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Online Computer Security Awareness Course

By Cheryl Ann Seaman and Kevin Haney

Technology is great — until something goes wrong and you can't use your computer or access the vital information stored on it. With our "I want it now" mindset, we are quick to start using the latest, greatest gadgetry and software, but forever seem to play a game of catch-up trying to cover all the security concerns. It's time to start changing that.

How exciting — a new mandatory computer security awareness course that all users of NIH computer resources must take prior to Mar. 30! Before you take a big sigh, there are lots of good reasons why the requirement is in both NIH's and your best interest. Aside from being required by law (Government Information Security Reform Act, among others), secure IT resources underlie the NIH mission. In addition, you would be amazed at how many people lack the most basic understanding of — let alone practice — common-sense IT security. While hacker attacks via the Internet are worse than ever, there are still people using outdated anti-virus software, unpatched, vulnerable systems, poor or no password protection, and portable devices (laptop computers, Blackberries, Palm Pilots and other personal digital assistants, and wireless technologies) lacking sufficient protection.

The new online training is located at http://irtsectraining.nih.gov/. NIH users must submit log-in information for tracking purposes. The training course consists of seven modules and requires approximately 30-40 minutes to complete — depending on how many links you visit. It contains lots of useful information, is easy to navigate and can be used as a resource. When you've completed the course, you'll have a better understanding of the NIH IT security program, your IT responsibilities and where to get assistance. More importantly, you will become aware of easily adoptable practices that help ensure a safe computing environment in the office, at home and while traveling.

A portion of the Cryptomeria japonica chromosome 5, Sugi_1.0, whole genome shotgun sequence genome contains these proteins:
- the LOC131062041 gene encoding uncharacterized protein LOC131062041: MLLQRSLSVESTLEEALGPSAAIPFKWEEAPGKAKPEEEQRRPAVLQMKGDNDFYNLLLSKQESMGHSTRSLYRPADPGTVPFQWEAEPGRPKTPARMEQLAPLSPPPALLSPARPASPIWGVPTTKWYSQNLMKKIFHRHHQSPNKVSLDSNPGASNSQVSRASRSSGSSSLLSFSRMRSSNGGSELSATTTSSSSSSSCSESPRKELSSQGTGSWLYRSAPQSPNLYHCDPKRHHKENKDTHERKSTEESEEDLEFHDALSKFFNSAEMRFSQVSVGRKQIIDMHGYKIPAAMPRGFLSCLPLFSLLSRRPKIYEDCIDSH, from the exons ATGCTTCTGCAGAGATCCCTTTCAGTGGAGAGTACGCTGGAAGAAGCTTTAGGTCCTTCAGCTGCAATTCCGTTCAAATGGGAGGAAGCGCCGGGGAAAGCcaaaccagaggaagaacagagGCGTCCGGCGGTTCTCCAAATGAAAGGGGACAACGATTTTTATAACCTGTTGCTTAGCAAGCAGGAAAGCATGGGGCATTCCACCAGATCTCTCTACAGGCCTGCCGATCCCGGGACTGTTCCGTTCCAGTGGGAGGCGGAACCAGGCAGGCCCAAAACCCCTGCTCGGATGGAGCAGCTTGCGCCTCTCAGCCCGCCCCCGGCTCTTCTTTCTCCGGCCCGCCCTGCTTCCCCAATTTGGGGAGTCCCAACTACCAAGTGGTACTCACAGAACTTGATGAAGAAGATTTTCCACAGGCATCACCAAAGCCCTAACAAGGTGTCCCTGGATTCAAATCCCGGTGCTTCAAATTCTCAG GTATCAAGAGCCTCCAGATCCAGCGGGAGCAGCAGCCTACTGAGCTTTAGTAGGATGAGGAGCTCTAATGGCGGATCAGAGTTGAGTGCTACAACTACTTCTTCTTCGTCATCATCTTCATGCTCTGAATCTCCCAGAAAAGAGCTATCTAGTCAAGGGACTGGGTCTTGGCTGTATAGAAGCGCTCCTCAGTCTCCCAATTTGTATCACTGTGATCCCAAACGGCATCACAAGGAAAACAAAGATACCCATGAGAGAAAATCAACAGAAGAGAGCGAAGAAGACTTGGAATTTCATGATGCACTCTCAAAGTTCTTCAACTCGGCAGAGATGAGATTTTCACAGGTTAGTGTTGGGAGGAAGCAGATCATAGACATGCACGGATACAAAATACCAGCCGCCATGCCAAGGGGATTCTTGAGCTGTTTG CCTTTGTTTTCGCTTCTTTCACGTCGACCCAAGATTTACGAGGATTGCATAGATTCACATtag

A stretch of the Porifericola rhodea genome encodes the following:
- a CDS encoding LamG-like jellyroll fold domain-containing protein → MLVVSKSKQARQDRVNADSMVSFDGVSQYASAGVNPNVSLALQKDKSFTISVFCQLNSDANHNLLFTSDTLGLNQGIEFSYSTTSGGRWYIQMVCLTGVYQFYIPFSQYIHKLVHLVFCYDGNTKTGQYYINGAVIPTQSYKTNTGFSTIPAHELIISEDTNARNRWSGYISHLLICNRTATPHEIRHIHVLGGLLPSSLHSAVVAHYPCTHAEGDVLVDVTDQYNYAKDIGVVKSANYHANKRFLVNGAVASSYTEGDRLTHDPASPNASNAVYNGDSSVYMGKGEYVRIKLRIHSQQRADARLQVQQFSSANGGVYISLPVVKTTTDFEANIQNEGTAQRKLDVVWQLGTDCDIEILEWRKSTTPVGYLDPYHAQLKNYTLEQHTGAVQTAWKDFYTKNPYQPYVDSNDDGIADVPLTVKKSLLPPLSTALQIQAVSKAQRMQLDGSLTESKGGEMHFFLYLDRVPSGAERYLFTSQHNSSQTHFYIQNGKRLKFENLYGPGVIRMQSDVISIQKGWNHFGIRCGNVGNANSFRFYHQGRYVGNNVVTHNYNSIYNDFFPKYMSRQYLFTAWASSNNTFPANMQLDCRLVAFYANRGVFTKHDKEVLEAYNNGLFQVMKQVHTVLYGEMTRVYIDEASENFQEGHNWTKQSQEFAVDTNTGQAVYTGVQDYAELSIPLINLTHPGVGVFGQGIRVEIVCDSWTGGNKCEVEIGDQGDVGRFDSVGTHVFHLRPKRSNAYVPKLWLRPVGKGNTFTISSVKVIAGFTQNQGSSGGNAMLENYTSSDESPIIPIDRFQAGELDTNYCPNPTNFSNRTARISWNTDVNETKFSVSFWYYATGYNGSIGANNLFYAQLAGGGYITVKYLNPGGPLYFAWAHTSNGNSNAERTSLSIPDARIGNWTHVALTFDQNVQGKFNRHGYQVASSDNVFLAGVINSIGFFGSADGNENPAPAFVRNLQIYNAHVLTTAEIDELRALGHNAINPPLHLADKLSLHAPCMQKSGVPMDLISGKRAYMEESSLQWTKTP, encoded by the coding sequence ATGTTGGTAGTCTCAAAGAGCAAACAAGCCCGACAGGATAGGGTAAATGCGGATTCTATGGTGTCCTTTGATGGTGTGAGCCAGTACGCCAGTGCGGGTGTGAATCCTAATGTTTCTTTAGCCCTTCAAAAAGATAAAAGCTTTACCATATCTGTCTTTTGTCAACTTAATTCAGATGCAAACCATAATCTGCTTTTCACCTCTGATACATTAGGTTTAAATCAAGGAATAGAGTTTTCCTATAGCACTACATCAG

Remember, your security is affected by everyone who shares a network connection with your computer, everyone who can enter your office space, anyone who knows or can easily guess your password, and anything you leave behind unlocked (including what's in your trash can). Take the course and change your perceptions; security is everyone's responsibility. If you have questions about the training, contact your institute or center information systems security officer (ISSO). The ISSO contact list is located at: http://irm.cit.nih.gov/nihsecurity/scroster.html.


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